Producer Michelle Ferrari sits down with Ms. for a conversation surrounding her new documentary exploring the 72-year battle that eventually led to the passage of the 19th Amendment. The two-part documentary explains the long-fought and surprisingly unfamiliar story of women’s struggle to secure the right to vote. The film comes at a crucial moment, commemorating the centennial of the women’s vote— focusing on divisions in the movement, injustices, obstacles and achievements.
Social movements led by women have been shown to be more effective, according to the research of Erica Chenoweth, a professor of Political Science at Harvard who studies civil resistance. But why?
LGBTQ people have more than their fair share of coronavirus cases. Greater equity would improve the lives of LGBTQ people, the profitability of businesses and the performance of our overall economy.
Award-winning journalist Maria Ressa was found guilty of “cyber libel” for investigating President Rodrigo Duterte of the Philippines, who has continuously suppressed press freedom and has been responsible for countless human right violations. Journalism is under major fire in the Philippines, and Ressa has been persecuted for denouncing an administration that egregiously disregards basic human rights.
Ressa said: “I’m being set up as an example so that others will stop asking tough questions, and I think that puts responsibility on me to continue asking tough questions.”
Whether it’s the Boston Tea Party as in the mid-1700s, or modern-day Black Lives Matter demonstrations, protesters rail against the idea that liberty is not for everyone.
There’s nothing more in the spirit of the American Revolution than protesting.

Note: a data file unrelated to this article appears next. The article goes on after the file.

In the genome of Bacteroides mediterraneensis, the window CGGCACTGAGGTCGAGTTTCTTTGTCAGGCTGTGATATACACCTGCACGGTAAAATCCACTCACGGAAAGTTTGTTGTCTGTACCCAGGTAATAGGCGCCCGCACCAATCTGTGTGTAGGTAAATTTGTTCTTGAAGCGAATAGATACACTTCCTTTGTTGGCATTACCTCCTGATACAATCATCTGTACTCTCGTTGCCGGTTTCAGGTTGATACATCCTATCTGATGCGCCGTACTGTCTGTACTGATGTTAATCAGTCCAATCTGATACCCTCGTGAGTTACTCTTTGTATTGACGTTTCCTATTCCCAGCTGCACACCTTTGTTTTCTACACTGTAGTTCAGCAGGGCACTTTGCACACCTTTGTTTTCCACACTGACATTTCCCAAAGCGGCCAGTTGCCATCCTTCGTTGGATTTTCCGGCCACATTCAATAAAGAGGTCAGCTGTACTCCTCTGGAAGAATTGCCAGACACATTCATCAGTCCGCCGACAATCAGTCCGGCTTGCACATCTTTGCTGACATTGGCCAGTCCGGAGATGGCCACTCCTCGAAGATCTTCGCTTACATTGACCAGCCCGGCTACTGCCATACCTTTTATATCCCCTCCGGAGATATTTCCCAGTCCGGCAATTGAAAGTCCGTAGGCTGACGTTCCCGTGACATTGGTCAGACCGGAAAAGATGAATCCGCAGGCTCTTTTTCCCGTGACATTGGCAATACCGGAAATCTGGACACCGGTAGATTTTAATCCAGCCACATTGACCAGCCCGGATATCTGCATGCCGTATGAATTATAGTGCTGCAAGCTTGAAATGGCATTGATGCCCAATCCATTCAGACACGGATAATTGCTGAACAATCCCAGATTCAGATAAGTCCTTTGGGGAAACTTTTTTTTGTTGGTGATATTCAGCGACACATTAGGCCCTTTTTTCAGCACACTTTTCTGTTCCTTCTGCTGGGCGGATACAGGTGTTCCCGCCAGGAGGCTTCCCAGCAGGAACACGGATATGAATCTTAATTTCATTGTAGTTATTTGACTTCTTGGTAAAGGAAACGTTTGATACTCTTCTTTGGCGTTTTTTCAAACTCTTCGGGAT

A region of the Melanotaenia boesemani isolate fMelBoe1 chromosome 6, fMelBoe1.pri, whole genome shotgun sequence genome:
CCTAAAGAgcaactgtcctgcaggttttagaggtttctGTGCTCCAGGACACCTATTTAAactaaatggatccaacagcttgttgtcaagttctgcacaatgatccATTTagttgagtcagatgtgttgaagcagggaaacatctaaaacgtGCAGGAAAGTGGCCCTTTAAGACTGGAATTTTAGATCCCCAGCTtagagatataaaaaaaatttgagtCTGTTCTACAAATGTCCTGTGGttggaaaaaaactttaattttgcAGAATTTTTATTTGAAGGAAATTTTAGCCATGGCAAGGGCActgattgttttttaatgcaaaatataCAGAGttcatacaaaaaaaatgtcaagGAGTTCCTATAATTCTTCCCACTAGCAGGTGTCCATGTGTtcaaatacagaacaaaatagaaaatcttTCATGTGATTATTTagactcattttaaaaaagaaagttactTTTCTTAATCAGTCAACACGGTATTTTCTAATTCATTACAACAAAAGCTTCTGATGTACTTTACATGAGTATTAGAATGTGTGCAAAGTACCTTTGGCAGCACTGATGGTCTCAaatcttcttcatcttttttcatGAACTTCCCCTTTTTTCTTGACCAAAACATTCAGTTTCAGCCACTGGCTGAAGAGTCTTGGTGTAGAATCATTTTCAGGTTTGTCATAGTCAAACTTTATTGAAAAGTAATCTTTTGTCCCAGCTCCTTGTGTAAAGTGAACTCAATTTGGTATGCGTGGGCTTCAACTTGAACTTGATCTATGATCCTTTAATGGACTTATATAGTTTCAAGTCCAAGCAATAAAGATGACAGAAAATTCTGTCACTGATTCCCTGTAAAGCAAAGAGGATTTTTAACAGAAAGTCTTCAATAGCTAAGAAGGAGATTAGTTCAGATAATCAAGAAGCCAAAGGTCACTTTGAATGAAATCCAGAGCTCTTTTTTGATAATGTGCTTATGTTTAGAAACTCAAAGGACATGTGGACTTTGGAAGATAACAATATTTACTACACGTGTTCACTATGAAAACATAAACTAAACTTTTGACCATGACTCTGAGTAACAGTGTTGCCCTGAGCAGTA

The War on Women is in full force under the Trump administration. We refuse to go back, and we refuse to let the administration quietly dismantle the progress we’ve made. We are watching.
Black mothers of those killed as a result of police brutality and racially motivated gun violence are making positive change in the wake of their children’s deaths.
“When George Floyd called his mama,” said Diallo, “all of the mothers were summoned to push forward and make things happen. Our strength, our strength is to really push forward the change we need because we’re not going to give up.”
This week, we update you on the pandemic, track the politicization of mask wearing and provide a reproductive rights rundown.
Vanessa Guillén was a 20-year-old soldier for the United States Army who mysteriously disappeared from the Texas Fort Hood Army Base on April 22—after disclosing information of sexual harassment.
Vanessa’s story is creating a #MeToo moment for the military. There must be a congressional investigation into her disappearance and likely, death.
Black women are being murdered, violated and maimed. It’s hidden in plain sight, even as they are leading our current-day social movements with fierce intention.
Sister, they are killing us.